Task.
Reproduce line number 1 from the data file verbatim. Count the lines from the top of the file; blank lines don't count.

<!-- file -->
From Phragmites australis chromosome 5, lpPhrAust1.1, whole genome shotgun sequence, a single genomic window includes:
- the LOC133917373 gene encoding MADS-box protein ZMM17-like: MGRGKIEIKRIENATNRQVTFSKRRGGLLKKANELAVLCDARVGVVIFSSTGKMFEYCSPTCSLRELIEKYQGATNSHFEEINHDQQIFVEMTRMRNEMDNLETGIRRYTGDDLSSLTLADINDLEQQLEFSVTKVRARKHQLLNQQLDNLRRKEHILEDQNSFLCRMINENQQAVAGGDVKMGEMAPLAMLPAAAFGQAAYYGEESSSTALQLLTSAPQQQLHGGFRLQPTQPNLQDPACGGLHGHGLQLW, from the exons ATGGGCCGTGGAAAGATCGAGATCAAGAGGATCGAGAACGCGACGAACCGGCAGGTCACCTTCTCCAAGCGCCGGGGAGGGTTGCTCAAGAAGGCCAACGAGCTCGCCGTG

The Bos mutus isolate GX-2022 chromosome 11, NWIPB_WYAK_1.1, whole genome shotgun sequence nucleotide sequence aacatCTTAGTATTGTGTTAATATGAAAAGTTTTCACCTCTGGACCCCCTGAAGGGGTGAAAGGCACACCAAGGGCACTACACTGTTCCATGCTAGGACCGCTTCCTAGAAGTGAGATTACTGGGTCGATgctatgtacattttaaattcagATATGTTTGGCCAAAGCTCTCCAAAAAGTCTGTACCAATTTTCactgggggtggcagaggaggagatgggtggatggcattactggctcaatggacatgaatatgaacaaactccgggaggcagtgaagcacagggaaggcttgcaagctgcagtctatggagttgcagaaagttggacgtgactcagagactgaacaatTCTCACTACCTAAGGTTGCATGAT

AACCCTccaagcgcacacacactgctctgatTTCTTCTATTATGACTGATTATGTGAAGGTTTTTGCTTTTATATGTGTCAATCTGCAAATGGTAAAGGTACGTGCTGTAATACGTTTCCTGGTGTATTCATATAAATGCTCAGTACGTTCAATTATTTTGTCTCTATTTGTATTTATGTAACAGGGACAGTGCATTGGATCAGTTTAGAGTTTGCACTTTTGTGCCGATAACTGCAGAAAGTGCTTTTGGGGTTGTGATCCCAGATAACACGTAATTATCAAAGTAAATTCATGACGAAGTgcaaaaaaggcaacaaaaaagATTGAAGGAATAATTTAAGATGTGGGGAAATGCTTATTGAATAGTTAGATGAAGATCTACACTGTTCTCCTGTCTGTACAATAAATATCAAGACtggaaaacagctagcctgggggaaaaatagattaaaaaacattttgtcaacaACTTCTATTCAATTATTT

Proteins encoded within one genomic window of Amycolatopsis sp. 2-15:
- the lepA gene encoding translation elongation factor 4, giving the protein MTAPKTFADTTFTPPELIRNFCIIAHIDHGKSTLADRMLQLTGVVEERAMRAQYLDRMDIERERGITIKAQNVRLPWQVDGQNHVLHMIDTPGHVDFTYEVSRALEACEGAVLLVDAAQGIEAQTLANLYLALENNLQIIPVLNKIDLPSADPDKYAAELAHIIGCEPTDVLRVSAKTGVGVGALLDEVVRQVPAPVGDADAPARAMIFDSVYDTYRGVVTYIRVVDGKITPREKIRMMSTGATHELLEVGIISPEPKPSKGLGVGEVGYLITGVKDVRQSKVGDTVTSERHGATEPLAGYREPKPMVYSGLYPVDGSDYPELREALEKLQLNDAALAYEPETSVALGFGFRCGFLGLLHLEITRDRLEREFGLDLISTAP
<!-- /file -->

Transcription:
From Phragmites australis chromosome 5, lpPhrAust1.1, whole genome shotgun sequence, a single genomic window includes: